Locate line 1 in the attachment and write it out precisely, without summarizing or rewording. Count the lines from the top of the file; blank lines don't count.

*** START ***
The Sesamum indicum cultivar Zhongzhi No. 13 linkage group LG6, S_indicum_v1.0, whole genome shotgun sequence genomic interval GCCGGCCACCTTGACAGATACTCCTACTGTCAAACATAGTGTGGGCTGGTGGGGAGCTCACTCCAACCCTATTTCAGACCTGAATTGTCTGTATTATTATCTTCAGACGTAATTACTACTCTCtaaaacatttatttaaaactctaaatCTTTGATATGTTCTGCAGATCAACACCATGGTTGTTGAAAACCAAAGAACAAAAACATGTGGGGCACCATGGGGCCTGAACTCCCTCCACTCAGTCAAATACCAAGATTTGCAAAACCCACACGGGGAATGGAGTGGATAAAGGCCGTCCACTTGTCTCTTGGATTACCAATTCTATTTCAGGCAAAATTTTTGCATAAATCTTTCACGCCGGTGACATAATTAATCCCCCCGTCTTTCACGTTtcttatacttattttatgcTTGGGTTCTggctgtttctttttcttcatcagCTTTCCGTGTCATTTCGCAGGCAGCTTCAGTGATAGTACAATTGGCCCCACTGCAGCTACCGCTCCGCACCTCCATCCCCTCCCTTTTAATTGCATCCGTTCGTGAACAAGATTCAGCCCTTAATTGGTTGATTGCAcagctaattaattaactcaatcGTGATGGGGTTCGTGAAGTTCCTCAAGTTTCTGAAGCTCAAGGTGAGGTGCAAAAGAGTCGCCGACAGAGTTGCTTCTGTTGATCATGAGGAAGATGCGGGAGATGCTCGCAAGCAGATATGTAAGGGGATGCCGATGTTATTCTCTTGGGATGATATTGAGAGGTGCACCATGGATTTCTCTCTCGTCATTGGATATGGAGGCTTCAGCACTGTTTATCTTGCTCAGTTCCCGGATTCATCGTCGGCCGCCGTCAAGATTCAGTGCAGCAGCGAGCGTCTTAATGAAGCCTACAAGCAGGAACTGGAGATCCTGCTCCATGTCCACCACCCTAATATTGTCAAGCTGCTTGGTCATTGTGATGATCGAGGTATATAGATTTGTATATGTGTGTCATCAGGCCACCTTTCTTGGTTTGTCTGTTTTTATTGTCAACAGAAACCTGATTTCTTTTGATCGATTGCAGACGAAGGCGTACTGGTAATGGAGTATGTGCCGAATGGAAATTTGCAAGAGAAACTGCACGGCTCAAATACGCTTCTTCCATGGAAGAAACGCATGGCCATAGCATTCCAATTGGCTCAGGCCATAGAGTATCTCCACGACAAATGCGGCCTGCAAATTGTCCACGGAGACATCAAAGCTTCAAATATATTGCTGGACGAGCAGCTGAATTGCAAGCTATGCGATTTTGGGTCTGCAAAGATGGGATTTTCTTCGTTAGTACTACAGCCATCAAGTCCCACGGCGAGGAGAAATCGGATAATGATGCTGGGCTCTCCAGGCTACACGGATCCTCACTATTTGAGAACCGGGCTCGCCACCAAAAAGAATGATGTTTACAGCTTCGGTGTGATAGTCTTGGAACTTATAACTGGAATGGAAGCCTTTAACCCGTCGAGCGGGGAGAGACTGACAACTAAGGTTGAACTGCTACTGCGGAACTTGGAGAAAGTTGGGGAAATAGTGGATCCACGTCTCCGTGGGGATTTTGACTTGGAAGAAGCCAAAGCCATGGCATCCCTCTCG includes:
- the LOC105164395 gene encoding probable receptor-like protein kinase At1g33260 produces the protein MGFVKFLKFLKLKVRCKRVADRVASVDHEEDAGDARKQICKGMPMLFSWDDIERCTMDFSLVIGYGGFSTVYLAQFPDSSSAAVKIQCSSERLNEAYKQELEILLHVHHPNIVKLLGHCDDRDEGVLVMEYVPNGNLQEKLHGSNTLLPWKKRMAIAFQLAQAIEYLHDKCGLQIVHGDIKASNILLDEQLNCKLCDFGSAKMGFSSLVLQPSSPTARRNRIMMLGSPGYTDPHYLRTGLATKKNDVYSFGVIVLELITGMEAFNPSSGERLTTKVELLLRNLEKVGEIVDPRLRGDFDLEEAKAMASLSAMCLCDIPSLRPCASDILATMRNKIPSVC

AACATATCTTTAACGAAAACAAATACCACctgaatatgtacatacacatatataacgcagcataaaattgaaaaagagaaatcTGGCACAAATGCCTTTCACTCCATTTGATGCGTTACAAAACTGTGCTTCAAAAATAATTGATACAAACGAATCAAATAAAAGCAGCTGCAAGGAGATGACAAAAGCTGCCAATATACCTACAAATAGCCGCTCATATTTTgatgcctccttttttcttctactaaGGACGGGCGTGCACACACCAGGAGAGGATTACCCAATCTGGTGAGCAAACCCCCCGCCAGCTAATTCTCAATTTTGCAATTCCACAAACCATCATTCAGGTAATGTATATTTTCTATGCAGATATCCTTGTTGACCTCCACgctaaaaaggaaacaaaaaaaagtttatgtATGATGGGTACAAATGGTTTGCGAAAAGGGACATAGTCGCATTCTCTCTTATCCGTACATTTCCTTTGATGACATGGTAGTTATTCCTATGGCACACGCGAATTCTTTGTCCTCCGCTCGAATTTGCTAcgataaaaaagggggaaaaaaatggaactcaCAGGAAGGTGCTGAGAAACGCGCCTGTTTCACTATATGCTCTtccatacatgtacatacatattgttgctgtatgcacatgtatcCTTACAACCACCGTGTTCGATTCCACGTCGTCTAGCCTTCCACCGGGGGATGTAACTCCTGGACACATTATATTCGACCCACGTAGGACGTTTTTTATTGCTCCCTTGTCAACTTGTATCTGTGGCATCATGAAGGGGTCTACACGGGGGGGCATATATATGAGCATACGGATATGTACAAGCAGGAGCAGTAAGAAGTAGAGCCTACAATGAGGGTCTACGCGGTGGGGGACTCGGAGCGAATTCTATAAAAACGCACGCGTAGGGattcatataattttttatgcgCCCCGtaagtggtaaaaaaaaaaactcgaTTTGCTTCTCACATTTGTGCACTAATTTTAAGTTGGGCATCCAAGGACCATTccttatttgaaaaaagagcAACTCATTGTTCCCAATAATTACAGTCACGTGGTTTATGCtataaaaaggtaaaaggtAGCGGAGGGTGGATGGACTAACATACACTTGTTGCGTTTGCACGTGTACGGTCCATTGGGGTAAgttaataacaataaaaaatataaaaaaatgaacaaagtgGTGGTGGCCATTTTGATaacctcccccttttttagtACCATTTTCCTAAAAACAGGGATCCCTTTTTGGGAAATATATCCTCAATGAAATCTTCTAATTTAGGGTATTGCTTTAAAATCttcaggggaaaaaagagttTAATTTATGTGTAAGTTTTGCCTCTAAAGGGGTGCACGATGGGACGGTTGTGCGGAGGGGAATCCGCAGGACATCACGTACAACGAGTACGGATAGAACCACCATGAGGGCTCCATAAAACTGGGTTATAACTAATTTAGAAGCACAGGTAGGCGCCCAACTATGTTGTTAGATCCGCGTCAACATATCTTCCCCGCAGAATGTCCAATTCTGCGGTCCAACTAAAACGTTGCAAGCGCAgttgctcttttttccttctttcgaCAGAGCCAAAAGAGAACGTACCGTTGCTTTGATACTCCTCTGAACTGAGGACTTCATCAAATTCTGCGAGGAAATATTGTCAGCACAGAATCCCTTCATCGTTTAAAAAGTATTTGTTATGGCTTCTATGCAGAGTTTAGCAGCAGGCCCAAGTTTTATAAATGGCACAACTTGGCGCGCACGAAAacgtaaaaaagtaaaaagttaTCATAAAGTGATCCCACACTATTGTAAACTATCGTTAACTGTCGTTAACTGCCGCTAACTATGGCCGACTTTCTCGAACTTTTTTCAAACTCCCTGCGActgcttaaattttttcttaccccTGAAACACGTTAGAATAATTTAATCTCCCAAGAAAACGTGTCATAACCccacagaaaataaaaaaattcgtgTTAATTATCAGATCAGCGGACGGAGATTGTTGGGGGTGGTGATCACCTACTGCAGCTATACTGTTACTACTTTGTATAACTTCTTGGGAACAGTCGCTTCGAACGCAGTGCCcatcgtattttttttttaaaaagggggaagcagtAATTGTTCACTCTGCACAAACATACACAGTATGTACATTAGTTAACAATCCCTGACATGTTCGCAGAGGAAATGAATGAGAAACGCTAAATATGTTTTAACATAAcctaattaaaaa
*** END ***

The Sesamum indicum cultivar Zhongzhi No. 13 linkage group LG6, S_indicum_v1.0, whole genome shotgun sequence genomic interval GCCGGCCACCTTGACAGATACTCCTACTGTCAAACATAGTGTGGGCTGGTGGGGAGCTCACTCCAACCCTATTTCAGACCTGAATTGTCTGTATTATTATCTTCAGACGTAATTACTACTCTCtaaaacatttatttaaaactctaaatCTTTGATATGTTCTGCAGATCAACACCATGGTTGTTGAAAACCAAAGAACAAAAACATGTGGGGCACCATGGGGCCTGAACTCCCTCCACTCAGTCAAATACCAAGATTTGCAAAACCCACACGGGGAATGGAGTGGATAAAGGCCGTCCACTTGTCTCTTGGATTACCAATTCTATTTCAGGCAAAATTTTTGCATAAATCTTTCACGCCGGTGACATAATTAATCCCCCCGTCTTTCACGTTtcttatacttattttatgcTTGGGTTCTggctgtttctttttcttcatcagCTTTCCGTGTCATTTCGCAGGCAGCTTCAGTGATAGTACAATTGGCCCCACTGCAGCTACCGCTCCGCACCTCCATCCCCTCCCTTTTAATTGCATCCGTTCGTGAACAAGATTCAGCCCTTAATTGGTTGATTGCAcagctaattaattaactcaatcGTGATGGGGTTCGTGAAGTTCCTCAAGTTTCTGAAGCTCAAGGTGAGGTGCAAAAGAGTCGCCGACAGAGTTGCTTCTGTTGATCATGAGGAAGATGCGGGAGATGCTCGCAAGCAGATATGTAAGGGGATGCCGATGTTATTCTCTTGGGATGATATTGAGAGGTGCACCATGGATTTCTCTCTCGTCATTGGATATGGAGGCTTCAGCACTGTTTATCTTGCTCAGTTCCCGGATTCATCGTCGGCCGCCGTCAAGATTCAGTGCAGCAGCGAGCGTCTTAATGAAGCCTACAAGCAGGAACTGGAGATCCTGCTCCATGTCCACCACCCTAATATTGTCAAGCTGCTTGGTCATTGTGATGATCGAGGTATATAGATTTGTATATGTGTGTCATCAGGCCACCTTTCTTGGTTTGTCTGTTTTTATTGTCAACAGAAACCTGATTTCTTTTGATCGATTGCAGACGAAGGCGTACTGGTAATGGAGTATGTGCCGAATGGAAATTTGCAAGAGAAACTGCACGGCTCAAATACGCTTCTTCCATGGAAGAAACGCATGGCCATAGCATTCCAATTGGCTCAGGCCATAGAGTATCTCCACGACAAATGCGGCCTGCAAATTGTCCACGGAGACATCAAAGCTTCAAATATATTGCTGGACGAGCAGCTGAATTGCAAGCTATGCGATTTTGGGTCTGCAAAGATGGGATTTTCTTCGTTAGTACTACAGCCATCAAGTCCCACGGCGAGGAGAAATCGGATAATGATGCTGGGCTCTCCAGGCTACACGGATCCTCACTATTTGAGAACCGGGCTCGCCACCAAAAAGAATGATGTTTACAGCTTCGGTGTGATAGTCTTGGAACTTATAACTGGAATGGAAGCCTTTAACCCGTCGAGCGGGGAGAGACTGACAACTAAGGTTGAACTGCTACTGCGGAACTTGGAGAAAGTTGGGGAAATAGTGGATCCACGTCTCCGTGGGGATTTTGACTTGGAAGAAGCCAAAGCCATGGCATCCCTCTCG includes: